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Force measurements between semifluorinated thiolate self-assembled monolayers: Long-range hydrophobic interactions and surface charge
Department of Chemistry, Surface Chemistry, Royal Institute of Technology, Stockholm, SE-100 44, Sweden, Institute for Surface Chemistry, Box 5607, Stockholm, SE-114 86, Sweden.
National Institute of Materials and Chemical Research (NIMC), Tsukuba, Ibaraki, 305-8565, Japan.
Department of Chemistry, Surface Chemistry, Royal Institute of Technology, Stockholm, SE-100 44, Sweden, Institute for Surface Chemistry, Box 5607, Stockholm, SE-114 86, Sweden.
Linköping University, The Institute of Technology. Linköping University, Department of Physics, Chemistry and Biology.
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2001 (English)In: Journal of Colloid and Interface Science, ISSN 0021-9797, E-ISSN 1095-7103, Vol. 235, no 2, 391-397 p.Article in journal (Refereed) Published
Abstract [en]

Long-range interactions between self-assembled monolayers (SAMs) of semifluorinated alkanethiols have been studied by direct force measurements in water and aqueous NaCl solutions. SAMs prepared from three different thiols, with identical fluorinated head groups but varying hydrocarbon spacer lengths, were investigated: CF3(CF2)9(CH2)xSH, where x = 2, 11, or 17. Force measurements show that the interactions in water and electrolyte solutions are composed of both double-layer interactions emerging from what appears to be charges adsorbed onto the surfaces and long-range "hydrophobic" attractions, in excess of the expected van der Waals forces. The three investigated thiols produce similar results in force measurements, though the contact angles with water are slightly different. The "hydrophobic" attraction has the form of step-like attractive discontinuities in the force profiles at separations ranging from 20 to 40 nm, caused by bridging of microscopic bubbles residing at the surfaces. The shape or range of these discontinuities are not significantly affected by replacement of the water with either 1 mM or 1 M NaCl solutions. The origin of the charges causing the electrostatic double-layer interaction is unclear, but some possible causes are discussed. © 2001 Academic Press.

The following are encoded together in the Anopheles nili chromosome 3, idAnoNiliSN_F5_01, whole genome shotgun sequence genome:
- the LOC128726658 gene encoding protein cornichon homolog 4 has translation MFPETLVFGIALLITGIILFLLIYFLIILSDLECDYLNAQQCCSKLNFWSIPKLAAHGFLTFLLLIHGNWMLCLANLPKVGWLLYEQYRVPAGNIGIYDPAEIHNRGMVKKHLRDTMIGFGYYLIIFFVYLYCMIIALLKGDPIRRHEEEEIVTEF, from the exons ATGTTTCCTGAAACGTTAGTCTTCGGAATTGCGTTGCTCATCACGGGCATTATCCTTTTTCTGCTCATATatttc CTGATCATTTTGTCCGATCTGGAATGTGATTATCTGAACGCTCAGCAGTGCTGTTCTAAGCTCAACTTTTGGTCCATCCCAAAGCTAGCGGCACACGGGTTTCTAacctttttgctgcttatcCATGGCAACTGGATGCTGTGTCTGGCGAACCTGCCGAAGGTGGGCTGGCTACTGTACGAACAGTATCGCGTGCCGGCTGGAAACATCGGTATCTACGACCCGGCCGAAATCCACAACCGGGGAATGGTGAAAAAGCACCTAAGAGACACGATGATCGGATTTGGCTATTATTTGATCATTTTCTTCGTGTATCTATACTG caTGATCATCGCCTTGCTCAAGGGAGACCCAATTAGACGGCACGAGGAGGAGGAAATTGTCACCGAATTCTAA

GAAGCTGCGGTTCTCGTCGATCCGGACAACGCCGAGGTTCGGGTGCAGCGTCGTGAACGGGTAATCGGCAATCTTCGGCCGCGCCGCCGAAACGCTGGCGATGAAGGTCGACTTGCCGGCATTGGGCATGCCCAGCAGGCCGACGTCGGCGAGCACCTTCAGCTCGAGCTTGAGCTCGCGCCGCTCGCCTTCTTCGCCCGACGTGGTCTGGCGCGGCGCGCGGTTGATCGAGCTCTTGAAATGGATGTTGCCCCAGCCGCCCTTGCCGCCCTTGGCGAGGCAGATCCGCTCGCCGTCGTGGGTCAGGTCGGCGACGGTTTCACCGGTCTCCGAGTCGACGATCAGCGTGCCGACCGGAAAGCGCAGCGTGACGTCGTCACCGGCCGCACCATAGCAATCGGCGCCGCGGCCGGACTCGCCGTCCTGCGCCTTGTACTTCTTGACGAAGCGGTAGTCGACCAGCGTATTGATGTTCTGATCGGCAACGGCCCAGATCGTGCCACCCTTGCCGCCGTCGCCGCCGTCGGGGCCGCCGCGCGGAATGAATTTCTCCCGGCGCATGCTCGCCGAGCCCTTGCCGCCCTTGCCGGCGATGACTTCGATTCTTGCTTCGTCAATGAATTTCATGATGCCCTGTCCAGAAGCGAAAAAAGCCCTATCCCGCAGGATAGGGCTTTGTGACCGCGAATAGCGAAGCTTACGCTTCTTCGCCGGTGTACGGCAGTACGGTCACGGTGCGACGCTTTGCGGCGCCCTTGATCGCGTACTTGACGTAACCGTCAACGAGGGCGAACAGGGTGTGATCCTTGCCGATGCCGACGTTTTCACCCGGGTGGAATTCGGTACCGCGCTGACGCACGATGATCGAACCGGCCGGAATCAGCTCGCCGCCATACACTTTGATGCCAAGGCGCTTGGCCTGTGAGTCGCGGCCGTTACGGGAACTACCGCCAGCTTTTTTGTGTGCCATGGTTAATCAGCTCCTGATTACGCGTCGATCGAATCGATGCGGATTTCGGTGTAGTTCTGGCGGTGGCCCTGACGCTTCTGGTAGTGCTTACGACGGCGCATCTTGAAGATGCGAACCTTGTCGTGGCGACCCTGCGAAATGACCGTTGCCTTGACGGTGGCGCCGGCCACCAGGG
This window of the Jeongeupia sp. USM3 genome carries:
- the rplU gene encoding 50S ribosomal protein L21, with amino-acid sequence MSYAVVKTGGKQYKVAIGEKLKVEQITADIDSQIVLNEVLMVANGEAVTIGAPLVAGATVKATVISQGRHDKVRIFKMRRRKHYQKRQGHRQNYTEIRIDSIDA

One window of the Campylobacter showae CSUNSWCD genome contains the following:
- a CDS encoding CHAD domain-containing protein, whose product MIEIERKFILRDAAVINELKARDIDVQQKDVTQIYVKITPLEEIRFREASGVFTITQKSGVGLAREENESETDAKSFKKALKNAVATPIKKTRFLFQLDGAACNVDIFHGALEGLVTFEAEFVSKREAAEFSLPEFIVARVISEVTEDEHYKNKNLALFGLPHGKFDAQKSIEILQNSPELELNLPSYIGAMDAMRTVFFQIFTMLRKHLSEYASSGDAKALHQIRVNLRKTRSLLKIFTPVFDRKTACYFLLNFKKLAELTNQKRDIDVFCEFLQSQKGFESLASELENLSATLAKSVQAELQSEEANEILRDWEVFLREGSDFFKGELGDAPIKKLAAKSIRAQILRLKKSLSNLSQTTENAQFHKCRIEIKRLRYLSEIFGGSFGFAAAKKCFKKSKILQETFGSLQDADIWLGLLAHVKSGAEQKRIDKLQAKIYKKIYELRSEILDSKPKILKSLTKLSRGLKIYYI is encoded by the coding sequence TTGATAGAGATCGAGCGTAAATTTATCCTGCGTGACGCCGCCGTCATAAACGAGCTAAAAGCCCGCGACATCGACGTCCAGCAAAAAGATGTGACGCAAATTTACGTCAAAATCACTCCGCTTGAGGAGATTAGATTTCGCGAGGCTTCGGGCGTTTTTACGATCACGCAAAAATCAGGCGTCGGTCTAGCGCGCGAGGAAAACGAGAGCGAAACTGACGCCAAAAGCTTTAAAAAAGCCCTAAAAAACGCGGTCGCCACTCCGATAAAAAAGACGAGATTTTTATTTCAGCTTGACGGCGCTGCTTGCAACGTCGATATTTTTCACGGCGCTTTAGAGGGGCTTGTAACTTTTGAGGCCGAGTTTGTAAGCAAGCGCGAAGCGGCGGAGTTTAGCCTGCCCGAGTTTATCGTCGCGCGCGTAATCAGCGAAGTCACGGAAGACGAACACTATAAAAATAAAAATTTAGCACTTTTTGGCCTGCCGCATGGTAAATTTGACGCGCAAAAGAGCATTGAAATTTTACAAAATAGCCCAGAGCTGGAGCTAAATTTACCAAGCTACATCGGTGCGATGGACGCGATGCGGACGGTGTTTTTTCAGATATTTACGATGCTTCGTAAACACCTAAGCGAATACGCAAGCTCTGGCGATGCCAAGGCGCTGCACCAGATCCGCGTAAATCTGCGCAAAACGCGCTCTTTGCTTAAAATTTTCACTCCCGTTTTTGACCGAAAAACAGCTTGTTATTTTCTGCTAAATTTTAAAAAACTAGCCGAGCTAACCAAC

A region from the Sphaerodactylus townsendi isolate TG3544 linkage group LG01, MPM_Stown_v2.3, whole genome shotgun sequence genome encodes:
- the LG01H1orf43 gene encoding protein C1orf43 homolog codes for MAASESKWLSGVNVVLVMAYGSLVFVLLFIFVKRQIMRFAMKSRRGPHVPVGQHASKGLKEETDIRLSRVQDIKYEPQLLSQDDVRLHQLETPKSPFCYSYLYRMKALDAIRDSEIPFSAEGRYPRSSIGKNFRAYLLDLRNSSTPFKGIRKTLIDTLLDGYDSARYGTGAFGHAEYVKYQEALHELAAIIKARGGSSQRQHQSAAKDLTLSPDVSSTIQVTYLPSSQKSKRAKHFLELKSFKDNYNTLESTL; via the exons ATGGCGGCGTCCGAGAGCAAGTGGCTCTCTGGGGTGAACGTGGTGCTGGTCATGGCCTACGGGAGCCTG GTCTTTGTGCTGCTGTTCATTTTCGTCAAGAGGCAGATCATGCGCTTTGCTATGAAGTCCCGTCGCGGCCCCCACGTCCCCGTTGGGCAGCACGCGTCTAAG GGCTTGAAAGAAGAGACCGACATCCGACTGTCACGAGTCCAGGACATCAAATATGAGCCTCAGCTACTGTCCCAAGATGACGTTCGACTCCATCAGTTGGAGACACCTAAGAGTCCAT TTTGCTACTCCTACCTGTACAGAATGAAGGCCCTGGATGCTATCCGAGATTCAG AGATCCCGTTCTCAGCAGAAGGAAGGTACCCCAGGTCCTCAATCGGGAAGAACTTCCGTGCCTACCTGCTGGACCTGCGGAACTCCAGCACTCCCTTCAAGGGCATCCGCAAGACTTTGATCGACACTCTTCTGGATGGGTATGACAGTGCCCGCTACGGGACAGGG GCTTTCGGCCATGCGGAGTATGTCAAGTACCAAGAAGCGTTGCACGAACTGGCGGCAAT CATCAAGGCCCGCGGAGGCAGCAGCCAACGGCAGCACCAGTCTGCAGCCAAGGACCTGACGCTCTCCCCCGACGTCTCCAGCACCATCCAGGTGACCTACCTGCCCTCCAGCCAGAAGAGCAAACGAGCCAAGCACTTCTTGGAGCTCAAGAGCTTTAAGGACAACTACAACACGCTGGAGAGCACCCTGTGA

Place, publisher, year, edition, pages
2001. Vol. 235, no 2, 391-397 p.
Keyword [en]
Flourocarbons, Hydrophobic interaction, Interfacial charge, Ion adsorption, Self-assembled monolayers, Surface forces
National Category
Engineering and Technology
Identifiers
URN: urn:nbn:se:liu:diva-47439DOI: 10.1006/jcis.2000.7318OAI: oai:DiVA.org:liu-47439DiVA: diva2:268335
Available from: 2009-10-11 Created: 2009-10-11 Last updated: 2017-12-13

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Valiokas, Ramunas

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